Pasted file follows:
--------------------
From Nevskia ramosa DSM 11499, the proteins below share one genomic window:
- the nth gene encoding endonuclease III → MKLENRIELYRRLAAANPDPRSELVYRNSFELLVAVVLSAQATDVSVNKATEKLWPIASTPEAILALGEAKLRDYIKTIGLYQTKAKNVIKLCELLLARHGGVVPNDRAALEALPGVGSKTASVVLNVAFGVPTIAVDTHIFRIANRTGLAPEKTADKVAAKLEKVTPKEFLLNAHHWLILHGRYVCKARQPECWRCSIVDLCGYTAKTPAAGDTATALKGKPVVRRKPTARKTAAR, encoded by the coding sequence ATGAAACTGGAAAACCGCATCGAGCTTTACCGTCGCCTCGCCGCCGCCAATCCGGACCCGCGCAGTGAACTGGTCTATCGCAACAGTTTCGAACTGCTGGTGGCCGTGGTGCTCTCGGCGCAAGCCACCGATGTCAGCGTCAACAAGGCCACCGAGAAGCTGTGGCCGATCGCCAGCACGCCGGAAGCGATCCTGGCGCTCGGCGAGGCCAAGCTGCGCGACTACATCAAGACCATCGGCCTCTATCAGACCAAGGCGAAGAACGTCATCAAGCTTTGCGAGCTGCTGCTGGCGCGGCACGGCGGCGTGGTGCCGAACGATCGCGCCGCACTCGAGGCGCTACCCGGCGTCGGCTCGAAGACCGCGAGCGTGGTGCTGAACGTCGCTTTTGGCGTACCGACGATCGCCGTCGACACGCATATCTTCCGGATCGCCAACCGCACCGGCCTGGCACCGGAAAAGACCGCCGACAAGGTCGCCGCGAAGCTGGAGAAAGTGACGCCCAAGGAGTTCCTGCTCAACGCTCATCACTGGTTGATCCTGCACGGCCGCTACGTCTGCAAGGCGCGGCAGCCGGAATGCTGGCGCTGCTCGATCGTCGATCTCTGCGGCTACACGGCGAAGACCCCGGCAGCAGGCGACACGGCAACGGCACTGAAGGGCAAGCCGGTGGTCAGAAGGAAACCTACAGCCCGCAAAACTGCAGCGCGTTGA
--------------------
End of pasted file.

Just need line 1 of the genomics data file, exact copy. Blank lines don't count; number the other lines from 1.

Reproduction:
From Nevskia ramosa DSM 11499, the proteins below share one genomic window: